ST. PETERSBURG, Fla. (AP) — In the hours after a monkey on the lam fell into a woman’s pool and then swiped some fruit from her backyard tree, fans of the wily primate cheered it for avoiding capture.
"It’s something that you can kind of cheer for," said Amy Ellis, a Pasco County employee who has become a fan of the monkey on Facebook. "Every day there’s so much bad news. He’s kind of like a little hero."
The rhesus macaque monkey has avoided capture for nearly a year.
Authorities don’t know where the animal came from, but some believe it could have gotten separated from a troupe of wild monkeys in an Ocala-area state park, some 118 miles north of St. Petersburg.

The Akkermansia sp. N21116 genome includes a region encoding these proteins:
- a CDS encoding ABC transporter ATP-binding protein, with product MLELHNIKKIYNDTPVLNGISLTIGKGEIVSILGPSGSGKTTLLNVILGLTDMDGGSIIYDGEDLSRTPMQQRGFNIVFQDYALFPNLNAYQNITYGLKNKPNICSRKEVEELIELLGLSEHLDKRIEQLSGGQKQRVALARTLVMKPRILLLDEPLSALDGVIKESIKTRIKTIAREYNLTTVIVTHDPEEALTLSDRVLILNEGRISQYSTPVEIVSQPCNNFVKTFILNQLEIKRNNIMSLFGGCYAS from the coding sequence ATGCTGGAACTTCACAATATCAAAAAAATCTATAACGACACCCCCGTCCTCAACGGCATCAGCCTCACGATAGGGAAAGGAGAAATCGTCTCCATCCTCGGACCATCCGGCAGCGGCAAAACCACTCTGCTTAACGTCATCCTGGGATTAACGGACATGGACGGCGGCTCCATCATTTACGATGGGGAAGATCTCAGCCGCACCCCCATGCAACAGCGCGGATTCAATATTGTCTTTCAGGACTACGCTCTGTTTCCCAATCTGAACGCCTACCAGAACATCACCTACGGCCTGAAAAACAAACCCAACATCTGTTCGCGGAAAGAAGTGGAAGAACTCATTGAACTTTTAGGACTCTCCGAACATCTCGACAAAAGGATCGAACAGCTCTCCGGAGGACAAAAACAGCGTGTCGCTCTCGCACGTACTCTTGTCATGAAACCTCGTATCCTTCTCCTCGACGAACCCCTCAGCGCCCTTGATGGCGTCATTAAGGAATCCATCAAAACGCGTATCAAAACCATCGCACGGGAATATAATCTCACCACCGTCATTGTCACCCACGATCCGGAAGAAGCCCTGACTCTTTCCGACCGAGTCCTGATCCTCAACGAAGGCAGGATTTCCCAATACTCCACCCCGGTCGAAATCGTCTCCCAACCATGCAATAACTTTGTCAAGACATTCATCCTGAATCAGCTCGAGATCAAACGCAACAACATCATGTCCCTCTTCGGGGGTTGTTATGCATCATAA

Another possibility: the animal could have escaped from an owner who doesn’t have a permit and is therefore not registered with authorities.
The creature has captivated people in Tampa Bay and beyond — possibly because of his ability to outwit the humans trying to catch him.
The Facebook page dedicated to the monkey had more than 31,000 fans as of Wednesday evening.
-- Robin Palmer